Date updated: 05/20/2023
Next to the town of Stará Ľubovňa, the partially preserved Lubovna castle (Lubovniansky Hrad) is situated on a limestone hill at 548 metres above sea level and surrounded by beautiful scenery.
History of Lubovna castle
In its early days, Lubovna castle was a strategically important fortress for defending the trade routes. Most likely the fortress was built at the turn of the 13th and 14th centuries. The first written mention dates back to the end of the XIII century. In 1292, written sources mention Lord Stebnik (Ztibennik), who owned the land, on which a little later began construction of the fortress to protect the trade routes. It is worth noting that at the time when the first written source about Luboňanský Grad is mentioned, the region itself was part of the Hungarian kingdom and power in the region was exercised through local landowners. The first mention of the castle itself appeared in 1311.
In 1412, according to the "Treaty of Lubowyński" (deposit treaty) between Vladislav II. Jagelo, king of Poland, and Sigismund I. Luxemburgski, king of Hungary, 16 cities in the area of Spisz, including Lubowyński Grad, were pledged in exchange for money, the amount equivalent to seven tons of pure silver. The treaty also provided for the right to incorporate the pledged territories into Poland until the debt was repaid. There were other conditions in the treaty, but they do not interfere with the history of the castle. Hungary was never able to return the money and the territory of Spisz remained part of Poland until the end of the 18th century.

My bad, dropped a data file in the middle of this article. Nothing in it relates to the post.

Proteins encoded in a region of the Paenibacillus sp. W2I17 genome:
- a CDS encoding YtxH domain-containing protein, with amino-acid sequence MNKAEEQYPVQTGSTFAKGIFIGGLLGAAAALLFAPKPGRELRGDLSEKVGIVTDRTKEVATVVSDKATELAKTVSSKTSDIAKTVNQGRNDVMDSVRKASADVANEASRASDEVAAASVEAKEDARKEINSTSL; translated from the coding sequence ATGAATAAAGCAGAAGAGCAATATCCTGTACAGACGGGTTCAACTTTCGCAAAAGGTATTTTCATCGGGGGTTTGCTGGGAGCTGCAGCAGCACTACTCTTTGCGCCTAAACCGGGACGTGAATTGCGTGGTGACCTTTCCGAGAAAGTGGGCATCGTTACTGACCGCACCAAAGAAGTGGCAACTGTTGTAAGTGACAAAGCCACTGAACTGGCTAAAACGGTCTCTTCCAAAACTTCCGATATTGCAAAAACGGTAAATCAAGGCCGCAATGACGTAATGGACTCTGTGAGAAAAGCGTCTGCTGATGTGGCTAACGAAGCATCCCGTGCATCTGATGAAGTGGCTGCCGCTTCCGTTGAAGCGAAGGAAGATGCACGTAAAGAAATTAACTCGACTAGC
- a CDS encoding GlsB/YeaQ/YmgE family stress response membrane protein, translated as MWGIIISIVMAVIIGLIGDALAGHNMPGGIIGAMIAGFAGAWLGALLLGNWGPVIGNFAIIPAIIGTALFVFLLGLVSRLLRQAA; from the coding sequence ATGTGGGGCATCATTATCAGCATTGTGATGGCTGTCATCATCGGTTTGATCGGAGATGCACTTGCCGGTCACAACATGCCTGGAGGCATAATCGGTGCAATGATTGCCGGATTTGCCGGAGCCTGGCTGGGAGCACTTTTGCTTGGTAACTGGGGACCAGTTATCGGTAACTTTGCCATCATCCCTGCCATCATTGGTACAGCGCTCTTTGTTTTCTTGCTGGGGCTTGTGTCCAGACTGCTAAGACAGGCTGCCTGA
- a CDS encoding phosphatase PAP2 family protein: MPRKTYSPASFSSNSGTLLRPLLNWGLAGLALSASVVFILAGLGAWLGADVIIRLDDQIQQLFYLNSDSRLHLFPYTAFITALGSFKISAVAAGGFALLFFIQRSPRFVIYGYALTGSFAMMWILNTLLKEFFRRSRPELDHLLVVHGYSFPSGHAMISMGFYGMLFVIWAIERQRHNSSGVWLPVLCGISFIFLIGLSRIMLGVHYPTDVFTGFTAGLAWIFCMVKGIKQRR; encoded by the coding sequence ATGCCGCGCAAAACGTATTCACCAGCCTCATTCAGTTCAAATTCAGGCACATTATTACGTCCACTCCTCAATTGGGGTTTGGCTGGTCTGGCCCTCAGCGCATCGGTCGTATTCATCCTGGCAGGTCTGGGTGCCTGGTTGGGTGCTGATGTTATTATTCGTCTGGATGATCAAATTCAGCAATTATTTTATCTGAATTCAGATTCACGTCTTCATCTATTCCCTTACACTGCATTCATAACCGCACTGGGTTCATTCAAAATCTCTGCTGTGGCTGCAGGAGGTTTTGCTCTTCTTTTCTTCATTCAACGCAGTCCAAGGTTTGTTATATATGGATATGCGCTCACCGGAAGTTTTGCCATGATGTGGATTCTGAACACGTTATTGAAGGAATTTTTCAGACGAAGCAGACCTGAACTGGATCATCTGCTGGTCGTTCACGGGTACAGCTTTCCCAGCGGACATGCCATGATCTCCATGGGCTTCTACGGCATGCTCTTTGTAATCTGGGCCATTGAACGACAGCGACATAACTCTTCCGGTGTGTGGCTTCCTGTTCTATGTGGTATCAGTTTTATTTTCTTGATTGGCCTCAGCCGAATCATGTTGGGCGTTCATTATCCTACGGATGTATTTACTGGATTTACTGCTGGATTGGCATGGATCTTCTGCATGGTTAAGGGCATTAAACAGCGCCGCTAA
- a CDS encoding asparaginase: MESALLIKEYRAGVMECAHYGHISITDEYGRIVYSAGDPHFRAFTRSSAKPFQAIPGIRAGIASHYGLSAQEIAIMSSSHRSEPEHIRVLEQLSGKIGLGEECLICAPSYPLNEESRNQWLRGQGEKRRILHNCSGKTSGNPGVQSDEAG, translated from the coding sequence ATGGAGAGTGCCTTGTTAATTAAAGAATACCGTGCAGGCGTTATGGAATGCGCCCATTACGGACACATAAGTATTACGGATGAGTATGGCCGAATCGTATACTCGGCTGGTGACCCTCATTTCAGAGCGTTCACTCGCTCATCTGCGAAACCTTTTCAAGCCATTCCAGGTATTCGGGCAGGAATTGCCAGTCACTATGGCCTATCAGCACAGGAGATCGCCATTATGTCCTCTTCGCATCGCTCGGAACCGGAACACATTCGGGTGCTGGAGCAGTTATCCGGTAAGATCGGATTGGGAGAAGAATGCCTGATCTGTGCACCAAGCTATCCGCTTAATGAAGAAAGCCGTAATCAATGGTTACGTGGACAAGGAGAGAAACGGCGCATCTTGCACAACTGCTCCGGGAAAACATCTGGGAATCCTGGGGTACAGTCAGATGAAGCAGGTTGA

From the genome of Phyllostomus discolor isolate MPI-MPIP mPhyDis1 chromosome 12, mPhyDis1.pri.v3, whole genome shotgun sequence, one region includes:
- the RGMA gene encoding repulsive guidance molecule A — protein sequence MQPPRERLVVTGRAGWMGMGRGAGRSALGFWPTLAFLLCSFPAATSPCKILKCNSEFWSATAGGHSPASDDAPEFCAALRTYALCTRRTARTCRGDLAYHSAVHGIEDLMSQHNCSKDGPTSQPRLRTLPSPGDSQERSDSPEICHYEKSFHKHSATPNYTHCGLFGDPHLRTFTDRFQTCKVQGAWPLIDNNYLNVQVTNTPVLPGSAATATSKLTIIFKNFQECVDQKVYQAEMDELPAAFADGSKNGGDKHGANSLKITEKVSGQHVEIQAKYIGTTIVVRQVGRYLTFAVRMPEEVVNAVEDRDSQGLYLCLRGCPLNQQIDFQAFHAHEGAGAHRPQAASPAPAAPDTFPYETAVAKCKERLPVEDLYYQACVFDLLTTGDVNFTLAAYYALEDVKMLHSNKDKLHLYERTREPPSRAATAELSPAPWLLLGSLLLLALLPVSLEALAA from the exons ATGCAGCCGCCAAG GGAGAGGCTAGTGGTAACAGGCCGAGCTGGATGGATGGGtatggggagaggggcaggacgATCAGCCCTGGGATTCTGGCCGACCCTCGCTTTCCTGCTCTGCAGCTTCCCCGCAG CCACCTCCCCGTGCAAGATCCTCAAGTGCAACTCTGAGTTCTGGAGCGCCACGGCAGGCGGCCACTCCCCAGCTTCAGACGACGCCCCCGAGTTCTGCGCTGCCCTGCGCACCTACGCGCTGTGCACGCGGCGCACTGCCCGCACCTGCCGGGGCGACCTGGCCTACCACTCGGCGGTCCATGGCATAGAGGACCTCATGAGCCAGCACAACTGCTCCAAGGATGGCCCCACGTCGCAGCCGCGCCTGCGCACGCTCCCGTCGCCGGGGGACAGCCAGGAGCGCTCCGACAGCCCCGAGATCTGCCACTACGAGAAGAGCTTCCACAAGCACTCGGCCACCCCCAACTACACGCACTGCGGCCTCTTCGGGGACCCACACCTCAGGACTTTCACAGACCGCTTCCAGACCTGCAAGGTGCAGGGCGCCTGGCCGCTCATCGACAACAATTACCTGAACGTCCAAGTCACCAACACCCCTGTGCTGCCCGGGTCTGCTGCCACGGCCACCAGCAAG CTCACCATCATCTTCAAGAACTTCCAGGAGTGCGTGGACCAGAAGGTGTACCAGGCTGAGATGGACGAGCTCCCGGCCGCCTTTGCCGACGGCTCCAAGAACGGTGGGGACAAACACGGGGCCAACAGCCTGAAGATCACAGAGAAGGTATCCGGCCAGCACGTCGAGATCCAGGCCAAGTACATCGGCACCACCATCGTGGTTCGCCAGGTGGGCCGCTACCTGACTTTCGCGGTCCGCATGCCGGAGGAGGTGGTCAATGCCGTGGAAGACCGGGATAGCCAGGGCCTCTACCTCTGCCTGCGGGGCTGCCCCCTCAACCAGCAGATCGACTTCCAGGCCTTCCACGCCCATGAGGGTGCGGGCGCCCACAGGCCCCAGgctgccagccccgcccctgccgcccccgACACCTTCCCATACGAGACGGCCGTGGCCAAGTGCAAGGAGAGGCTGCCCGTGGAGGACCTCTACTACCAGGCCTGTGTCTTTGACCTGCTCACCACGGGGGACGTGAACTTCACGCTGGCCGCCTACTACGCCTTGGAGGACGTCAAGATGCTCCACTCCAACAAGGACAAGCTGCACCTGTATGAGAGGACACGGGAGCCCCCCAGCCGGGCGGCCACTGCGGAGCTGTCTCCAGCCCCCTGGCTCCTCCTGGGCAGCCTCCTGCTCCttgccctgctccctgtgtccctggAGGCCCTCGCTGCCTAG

In 1553, the castle fell victim to a terrible fire and was almost destroyed. After restoration works, which began in 1555, Lubovna castle received a new Renaissance look.
In 1620 the rebuilding of the castle began in the Baroque style.
In 1722 Maria Theresia abolishes the "Spisz pledge" because of the partition of the Polish-Lithuanian Commonwealth (Rzeczpospolita), Hungary reclaims Lubovna castle.
In 1825 Hungary sold it to the Raisz family, but returned it 55 years later because of high maintenance costs. But in 1882 the state sells it again for the same reason that the Raisz family brought it back. And the owner of the castle becomes the Zamoyski family (Zamoyskich) and they owned it until the end of World War II.
Currently, there is a museum with an open-air museum with very interesting exhibits.
The village looks like a picturesque mountain village and testifies to the development of national architecture and original folk architecture. You will see here several wooden buildings of the nineteenth century and early twentieth century, get acquainted with the everyday life and economic culture of local people. A blacksmith's shop, a hunter's house, a school house and a water mill are part of the natural exposition.
The most valuable open-air museum exhibit is the Greek Catholic wooden church from 1833. The magnificent wooden structure with the original iconostasis was dedicated to Michael the Archangel. An interesting fact is that in this religious building services are still held in accordance with the Greek-Catholic rite on major religious holidays.